Lame Rosse and Fiastra lake

Lame Rosse is one of the most popular itineraries of the Sibillini mountains, along the wonderful Fiastra lake. This itinerary starts from the dam of the lake; After 1 hour walking, you will meet a little valley where the lame rosse rocks stand. Lame rosse are made of grit and clay and their particular shape is due to the erosion weathering. Have a look at the gallery of this magical itinerary.

 

Gear: Canon EOS 6DCanon EF 11-24mm F/4L USM and Canon EF 24-105mm f/4 L IS USM

Grotte di Frasassi (Frasassi Caves)

A not-to-be missed tour: Grotte di Frasassi (Frasassi Caves).

The visit to the Grotte di Frasassi is a must when you are travelling in the Marche region: situated in the Genga area, in Ancona, the karst caves system is composed by different halls (the Abisso, the biggest one is 180 meters lenght, 120 meters large and 200 meters high), all of them featuring magnificient stalactites and stalagmites, beautiful natural sculptures that are karst stratification created by the 190 milion years of water work.

The caves were discovered in 1948 by a group of speleologists from Ancona; at the beginning of the tour, just entering in the complex, a real breath-taking sight hits your eyes: the Abyss Ancona is the biggest hall, probably the biggest cave in Europe and it was the first part of the complex discoverd by the speleologists.

The other underground rooms, 9 in total but only 5 of them can be visited, are as beatiful and spectacular as the first one: the Crystallized Lake, the Niagara, the Little Fairy’s Castle, the Giants, the 200 Hall, the Grand Canyon, the Ursa’s hall, the Neverending Hall.

Don’t miss to visit this amazing and natural spectacle.

 

GearCanon EOS 6DCanon EF 11-24mm F/4L USMCanon EF 50mm F/1.2L USM and Canon EF 70-200mm F/2,8L IS II USM

Pallotta Castle – Caldarola (Italy)

Caldarola is a small town in the Italian region Marche. The town includes the Castello Pallotta and the Pallotta Palace.

The castle is in remarkable condition both inside and out. It still contains the original paintings, furnishings, clothing, and early transportation vehicles, and also has a small private collection of medieval arms.

The castle is family owned and was lived in until comparatively recently so has warm feel.

 

 

Gear:  Canon Eos 7D with Canon EF-S 17-55mm f/2.8 IS USM and Sigma 10-20mm f/4-5.6 EX DC HSM

Hell’s gorge and hermatage of St. Leonardo

The Hell’s gorge, in italian “Gole dell’Infernaccio” in the Marche region (Italy) earned their name in the days when this was one of the few routes through the Apennine mountains between Adriatic coast and Rome.

With long steep-sided gorges and wild mountains around, it was famous for brigands waiting to ambush travellers.

Today it’s a beautiful, peaceful and easy walk through deep wooded ravines, alongside a stream with wildflowers and dragonflies, which opens finally into cattle pastures leading up to the Passo Cattivo (Evil Pass).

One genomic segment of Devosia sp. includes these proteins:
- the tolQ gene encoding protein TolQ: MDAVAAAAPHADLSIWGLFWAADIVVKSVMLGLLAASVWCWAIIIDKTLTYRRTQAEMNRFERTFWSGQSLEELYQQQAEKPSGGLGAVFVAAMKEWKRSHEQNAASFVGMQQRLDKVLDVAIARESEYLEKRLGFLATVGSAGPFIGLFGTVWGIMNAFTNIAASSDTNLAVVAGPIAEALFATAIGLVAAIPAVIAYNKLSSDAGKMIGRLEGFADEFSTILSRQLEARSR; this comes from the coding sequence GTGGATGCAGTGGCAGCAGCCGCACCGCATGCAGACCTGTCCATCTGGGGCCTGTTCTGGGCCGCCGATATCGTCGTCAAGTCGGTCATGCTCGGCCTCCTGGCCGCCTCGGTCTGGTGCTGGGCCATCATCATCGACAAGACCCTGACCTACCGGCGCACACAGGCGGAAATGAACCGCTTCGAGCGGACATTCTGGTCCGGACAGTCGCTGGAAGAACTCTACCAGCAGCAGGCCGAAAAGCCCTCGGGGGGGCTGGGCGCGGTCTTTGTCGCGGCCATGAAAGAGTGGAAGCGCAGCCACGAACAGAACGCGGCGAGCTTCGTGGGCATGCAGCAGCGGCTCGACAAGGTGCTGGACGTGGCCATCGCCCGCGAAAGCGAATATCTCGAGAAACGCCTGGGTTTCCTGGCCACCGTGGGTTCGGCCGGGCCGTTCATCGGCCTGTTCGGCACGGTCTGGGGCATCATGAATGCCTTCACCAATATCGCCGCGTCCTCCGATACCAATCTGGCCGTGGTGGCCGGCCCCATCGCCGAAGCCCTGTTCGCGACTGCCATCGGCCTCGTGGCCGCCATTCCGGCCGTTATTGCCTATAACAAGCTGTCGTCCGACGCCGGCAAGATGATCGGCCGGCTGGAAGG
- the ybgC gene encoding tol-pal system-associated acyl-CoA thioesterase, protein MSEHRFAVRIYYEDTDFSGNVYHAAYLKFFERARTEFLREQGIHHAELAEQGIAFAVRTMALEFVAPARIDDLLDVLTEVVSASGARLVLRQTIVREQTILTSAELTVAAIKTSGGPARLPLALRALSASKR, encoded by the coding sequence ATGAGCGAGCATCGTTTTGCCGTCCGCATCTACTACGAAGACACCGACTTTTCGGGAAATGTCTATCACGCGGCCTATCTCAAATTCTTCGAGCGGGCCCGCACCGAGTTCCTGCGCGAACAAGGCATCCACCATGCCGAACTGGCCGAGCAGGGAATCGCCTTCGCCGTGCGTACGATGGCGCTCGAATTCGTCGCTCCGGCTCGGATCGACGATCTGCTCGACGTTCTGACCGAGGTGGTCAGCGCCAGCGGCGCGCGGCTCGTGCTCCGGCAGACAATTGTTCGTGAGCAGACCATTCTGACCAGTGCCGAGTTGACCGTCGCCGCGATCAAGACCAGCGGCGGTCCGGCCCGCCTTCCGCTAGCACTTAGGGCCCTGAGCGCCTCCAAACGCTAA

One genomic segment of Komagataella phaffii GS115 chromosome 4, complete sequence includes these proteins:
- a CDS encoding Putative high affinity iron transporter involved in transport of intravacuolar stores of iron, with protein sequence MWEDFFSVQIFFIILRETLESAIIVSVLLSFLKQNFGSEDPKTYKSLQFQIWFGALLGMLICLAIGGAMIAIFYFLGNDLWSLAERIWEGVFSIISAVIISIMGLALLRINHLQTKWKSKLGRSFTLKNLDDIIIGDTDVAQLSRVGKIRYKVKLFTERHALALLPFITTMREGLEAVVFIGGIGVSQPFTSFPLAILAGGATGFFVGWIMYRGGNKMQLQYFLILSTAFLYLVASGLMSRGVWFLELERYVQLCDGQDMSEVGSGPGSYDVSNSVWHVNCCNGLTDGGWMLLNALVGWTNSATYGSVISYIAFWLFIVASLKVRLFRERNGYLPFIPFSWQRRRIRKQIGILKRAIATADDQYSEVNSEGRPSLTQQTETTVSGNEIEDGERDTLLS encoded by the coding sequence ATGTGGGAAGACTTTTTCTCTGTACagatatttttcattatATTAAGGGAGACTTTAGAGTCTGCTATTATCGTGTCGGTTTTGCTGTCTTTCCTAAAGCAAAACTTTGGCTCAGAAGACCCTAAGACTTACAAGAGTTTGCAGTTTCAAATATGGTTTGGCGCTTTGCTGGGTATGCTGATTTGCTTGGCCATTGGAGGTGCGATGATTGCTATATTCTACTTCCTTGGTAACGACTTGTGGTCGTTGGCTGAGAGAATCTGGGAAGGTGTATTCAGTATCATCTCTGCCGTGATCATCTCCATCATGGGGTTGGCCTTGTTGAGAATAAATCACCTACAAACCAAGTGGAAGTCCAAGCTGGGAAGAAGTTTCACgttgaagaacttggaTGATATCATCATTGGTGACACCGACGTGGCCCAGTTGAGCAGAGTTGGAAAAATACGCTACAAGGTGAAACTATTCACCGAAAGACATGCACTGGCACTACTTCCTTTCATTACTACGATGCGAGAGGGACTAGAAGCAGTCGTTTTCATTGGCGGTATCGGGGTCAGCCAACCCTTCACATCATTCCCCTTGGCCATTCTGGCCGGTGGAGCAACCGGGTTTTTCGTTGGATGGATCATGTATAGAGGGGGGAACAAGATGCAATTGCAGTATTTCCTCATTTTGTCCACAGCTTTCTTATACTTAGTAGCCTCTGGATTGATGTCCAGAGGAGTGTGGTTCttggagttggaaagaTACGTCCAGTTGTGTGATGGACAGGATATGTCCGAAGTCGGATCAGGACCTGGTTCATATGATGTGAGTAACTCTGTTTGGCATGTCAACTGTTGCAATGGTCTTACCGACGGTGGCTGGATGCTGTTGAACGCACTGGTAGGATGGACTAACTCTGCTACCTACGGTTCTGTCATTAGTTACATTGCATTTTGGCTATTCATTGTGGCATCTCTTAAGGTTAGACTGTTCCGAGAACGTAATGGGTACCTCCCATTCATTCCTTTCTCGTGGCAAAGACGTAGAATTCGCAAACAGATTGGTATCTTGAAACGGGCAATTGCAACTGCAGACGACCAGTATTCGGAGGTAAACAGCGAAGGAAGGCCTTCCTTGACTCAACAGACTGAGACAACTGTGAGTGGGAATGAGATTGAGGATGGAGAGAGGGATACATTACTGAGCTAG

There is an optional pathway to a small church, the hermatage of St. Leonardo (eremo di San Leonardo).

The church was built almost single handed by a monk named Padre Pietro, well-known as “The bricklayer of God”, who began the work in 1971.

He lived up there in total solitude, and unfortunately, Padre Pietro is deceased on august the 9th of 2015, at 88 year old.

 

Gear: Canon EOS 6D and Canon EF 17-40mm f/4.0 L USM

Torre di Palme

The medieval village of Torre di Palme is one of the most interesting of the Marche region, in Italy.

It’s well preserved and distinguished by the uniformity of the buildings and the attention to detail.

You can enjoy also a beautiful view of the Adriatic Sea from the large terrace of Belvedere.

 

GearCanon EOS 6D, Canon EF 16-35mm F/4L IS USM and Canon EF 70-200mm F/2,8L IS II USM

The Basilica of the Holy House in Loreto

Some HDR night scenes in Loreto (Italy), outside the Basilica of the Holy House.

The late Gothic Basilica has been built in 1469, around the Holy House, and the sacred site attracts as many as 4 million Catholic pilgrims and visitors each year. Some of the greatest architects of the time worked on the construction of this basilica, Bramante and Vanvitelli for all.

Inside the basilica, the Holy House is, of course, the main attraction. It is a small stone building measuring 13 x 31 feet, with traces of medieval murals on the inner walls. An ancient tradition tells that the walls of the Shrine existed in Nazareth, Galilea: the Holy House is the same House where Our Lady Mary was born, grew up and received the angelic announcement.

This tradition, based on devotion and popular belief, ascribed the transportation of the House of Nazareth to an angelic mission; current historical studies have developed the hypothesis of a transportation carried out by Man, through sea and land, that came true with special assistance from above. That’s the way “to read between the lines” and give the most probable explanation to the Holy House event.

Curiosity: outside the place of the Basilica you can see an Aermacchi MB-339-A/PAN of aerobatic demonstration team of the Italian Aeronautica Militare. In 1910, Our Lady of Loreto became the patron saint of pilots, because of the tradition of the house’s flight from Nazareth.

 

Gear: Canon Eos 6D and Canon EF 16-35mm f/2.8 L USM II